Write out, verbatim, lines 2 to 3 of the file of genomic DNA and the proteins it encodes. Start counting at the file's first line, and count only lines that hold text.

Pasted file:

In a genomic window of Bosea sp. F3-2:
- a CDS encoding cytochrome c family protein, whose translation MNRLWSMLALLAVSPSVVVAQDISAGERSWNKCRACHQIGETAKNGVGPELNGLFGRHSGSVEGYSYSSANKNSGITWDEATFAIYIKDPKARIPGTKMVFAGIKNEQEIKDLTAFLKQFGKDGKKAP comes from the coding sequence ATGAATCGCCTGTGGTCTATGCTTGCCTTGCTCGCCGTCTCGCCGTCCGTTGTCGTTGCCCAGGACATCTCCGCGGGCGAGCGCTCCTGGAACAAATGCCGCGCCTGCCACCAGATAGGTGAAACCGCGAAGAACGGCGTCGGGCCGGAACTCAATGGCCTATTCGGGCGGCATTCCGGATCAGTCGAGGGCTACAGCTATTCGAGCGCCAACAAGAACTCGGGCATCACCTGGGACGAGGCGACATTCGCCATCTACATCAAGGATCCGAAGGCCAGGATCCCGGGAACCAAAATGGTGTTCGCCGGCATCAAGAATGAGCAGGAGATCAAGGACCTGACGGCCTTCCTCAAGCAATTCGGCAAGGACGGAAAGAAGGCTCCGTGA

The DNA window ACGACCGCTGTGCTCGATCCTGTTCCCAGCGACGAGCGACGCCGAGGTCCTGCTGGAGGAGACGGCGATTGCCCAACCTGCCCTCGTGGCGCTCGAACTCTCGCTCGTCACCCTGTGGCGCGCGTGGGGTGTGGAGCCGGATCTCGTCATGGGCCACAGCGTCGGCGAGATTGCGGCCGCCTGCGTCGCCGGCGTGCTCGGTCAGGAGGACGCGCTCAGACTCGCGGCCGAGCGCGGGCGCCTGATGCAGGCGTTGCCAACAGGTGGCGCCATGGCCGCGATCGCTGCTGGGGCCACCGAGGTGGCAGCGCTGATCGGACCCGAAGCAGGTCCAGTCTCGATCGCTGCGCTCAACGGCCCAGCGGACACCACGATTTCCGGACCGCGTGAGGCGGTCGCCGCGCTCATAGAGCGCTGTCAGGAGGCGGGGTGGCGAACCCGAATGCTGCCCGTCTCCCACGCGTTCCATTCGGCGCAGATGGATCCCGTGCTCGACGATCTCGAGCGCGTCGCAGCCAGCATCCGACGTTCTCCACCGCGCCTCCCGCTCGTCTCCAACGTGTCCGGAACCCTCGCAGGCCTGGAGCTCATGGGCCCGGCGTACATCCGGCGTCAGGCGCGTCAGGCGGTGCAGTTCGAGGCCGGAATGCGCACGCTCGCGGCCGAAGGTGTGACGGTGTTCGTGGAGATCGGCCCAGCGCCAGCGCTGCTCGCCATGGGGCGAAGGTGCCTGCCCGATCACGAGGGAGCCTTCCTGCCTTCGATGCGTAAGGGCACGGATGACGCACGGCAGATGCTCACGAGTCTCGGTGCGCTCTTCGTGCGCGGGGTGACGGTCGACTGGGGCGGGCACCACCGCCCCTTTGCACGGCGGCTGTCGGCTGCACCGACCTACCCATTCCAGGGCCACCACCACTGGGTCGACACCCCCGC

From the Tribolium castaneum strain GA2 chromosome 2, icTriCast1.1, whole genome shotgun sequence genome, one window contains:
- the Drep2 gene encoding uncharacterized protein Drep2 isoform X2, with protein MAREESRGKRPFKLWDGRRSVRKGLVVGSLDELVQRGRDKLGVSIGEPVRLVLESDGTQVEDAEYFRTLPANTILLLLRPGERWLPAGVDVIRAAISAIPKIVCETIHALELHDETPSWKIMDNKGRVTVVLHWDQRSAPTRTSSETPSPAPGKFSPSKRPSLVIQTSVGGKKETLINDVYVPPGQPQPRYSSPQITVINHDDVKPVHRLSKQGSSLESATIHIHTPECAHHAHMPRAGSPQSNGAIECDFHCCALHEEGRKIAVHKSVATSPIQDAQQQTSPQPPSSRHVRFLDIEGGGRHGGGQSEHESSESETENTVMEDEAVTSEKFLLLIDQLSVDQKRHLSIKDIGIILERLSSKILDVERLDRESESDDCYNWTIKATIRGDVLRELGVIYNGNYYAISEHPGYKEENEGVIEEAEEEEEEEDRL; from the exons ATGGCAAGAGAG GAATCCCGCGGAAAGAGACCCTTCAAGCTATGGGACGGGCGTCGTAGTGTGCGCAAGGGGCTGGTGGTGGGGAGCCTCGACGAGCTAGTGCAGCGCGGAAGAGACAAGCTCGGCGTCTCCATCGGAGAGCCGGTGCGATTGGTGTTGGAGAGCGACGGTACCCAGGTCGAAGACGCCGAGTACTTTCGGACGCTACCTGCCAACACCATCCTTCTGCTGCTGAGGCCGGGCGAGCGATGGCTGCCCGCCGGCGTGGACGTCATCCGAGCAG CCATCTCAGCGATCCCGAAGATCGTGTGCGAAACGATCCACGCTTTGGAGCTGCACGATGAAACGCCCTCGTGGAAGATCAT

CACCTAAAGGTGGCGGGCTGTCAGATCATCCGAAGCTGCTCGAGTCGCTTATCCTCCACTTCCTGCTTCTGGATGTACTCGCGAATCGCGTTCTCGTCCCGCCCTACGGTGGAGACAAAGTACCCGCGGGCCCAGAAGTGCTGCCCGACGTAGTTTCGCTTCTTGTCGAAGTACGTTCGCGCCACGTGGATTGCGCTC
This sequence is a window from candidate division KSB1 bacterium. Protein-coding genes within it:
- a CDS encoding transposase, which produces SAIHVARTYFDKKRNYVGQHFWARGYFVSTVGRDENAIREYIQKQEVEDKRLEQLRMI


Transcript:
- a CDS encoding cytochrome c family protein, whose translation MNRLWSMLALLAVSPSVVVAQDISAGERSWNKCRACHQIGETAKNGVGPELNGLFGRHSGSVEGYSYSSANKNSGITWDEATFAIYIKDPKARIPGTKMVFAGIKNEQEIKDLTAFLKQFGKDGKKAP comes from the coding sequence ATGAATCGCCTGTGGTCTATGCTTGCCTTGCTCGCCGTCTCGCCGTCCGTTGTCGTTGCCCAGGACATCTCCGCGGGCGAGCGCTCCTGGAACAAATGCCGCGCCTGCCACCAGATAGGTGAAACCGCGAAGAACGGCGTCGGGCCGGAACTCAATGGCCTATTCGGGCGGCATTCCGGATCAGTCGAGGGCTACAGCTATTCGAGCGCCAACAAGAACTCGGGCATCACCTGGGACGAGGCGACATTCGCCATCTACATCAAGGATCCGAAGGCCAGGATCCCGGGAACCAAAATGGTGTTCGCCGGCATCAAGAATGAGCAGGAGATCAAGGACCTGACGGCCTTCCTCAAGCAATTCGGCAAGGACGGAAAGAAGGCTCCGTGA

The DNA window ACGACCGCTGTGCTCGATCCTGTTCCCAGCGACGAGCGACGCCGAGGTCCTGCTGGAGGAGACGGCGATTGCCCAACCTGCCCTCGTGGCGCTCGAACTCTCGCTCGTCACCCTGTGGCGCGCGTGGGGTGTGGAGCCGGATCTCGTCATGGGCCACAGCGTCGGCGAGATTGCGGCCGCCTGCGTCGCCGGCGTGCTCGGTCAGGAGGACGCGCTCAGACTCGCGGCCGAGCGCGGGCGCCTGATGCAGGCGTTGCCAACAGGTGGCGCCATGGCCGCGATCGCTGCTGGGGCCACCGAGGTGGCAGCGCTGATCGGACCCGAAGCAGGTCCAGTCTCGATCGCTGCGCTCAACGGCCCAGCGGACACCACGATTTCCGGACCGCGTGAGGCGGTCGCCGCGCTCATAGAGCGCTGTCAGGAGGCGGGGTGGCGAACCCGAATGCTGCCCGTCTCCCACGCGTTCCATTCGGCGCAGATGGATCCCGTGCTCGACGATCTCGAGCGCGTCGCAGCCAGCATCCGACGTTCTCCACCGCGCCTCCCGCTCGTCTCCAACGTGTCCGGAACCCTCGCAGGCCTGGAGCTCATGGGCCCGGCGTACATCCGGCGTCAGGCGCGTCAGGCGGTGCAGTTCGAGGCCGGAATGCGCACGCTCGCGGCCGAAGGTGTGACGGTGTTCGTGGAGATCGGCCCAGCGCCAGCGCTGCTCGCCATGGGGCGAAGGTGCCTGCCCGATCACGAGGGAGCCTTCCTGCCTTCGATGCGTAAGGGCACGGATGACGCACGGCAGATGCTCACGAGTCTCGGTGCGCTCTTCGTGCGCGGGGTGACGGTCGACTGGGGCGGGCACCACCGCCCCTTTGCACGGCGGCTGTCGGCTGCACCGACCTACCCATTCCAGGGCCACCACCACTGGGTCGACACCCCCGC